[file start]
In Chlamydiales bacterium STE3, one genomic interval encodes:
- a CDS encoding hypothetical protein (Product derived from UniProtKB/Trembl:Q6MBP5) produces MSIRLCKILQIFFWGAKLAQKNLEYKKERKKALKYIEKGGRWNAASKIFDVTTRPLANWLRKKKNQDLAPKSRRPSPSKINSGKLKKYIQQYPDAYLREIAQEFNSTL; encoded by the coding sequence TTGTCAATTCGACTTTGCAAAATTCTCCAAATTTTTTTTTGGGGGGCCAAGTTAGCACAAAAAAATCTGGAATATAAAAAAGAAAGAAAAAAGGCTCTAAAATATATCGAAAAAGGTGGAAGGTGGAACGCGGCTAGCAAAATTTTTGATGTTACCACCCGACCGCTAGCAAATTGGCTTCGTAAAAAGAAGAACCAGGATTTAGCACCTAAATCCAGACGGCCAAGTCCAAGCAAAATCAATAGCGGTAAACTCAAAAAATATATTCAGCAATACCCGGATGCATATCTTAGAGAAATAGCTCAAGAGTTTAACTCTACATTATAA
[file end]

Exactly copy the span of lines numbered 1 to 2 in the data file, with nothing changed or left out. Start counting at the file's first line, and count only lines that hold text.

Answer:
In Chlamydiales bacterium STE3, one genomic interval encodes:
- a CDS encoding hypothetical protein (Product derived from UniProtKB/Trembl:Q6MBP5) produces MSIRLCKILQIFFWGAKLAQKNLEYKKERKKALKYIEKGGRWNAASKIFDVTTRPLANWLRKKKNQDLAPKSRRPSPSKINSGKLKKYIQQYPDAYLREIAQEFNSTL; encoded by the coding sequence TTGTCAATTCGACTTTGCAAAATTCTCCAAATTTTTTTTTGGGGGGCCAAGTTAGCACAAAAAAATCTGGAATATAAAAAAGAAAGAAAAAAGGCTCTAAAATATATCGAAAAAGGTGGAAGGTGGAACGCGGCTAGCAAAATTTTTGATGTTACCACCCGACCGCTAGCAAATTGGCTTCGTAAAAAGAAGAACCAGGATTTAGCACCTAAATCCAGACGGCCAAGTCCAAGCAAAATCAATAGCGGTAAACTCAAAAAATATATTCAGCAATACCCGGATGCATATCTTAGAGAAATAGCTCAAGAGTTTAACTCTACATTATAA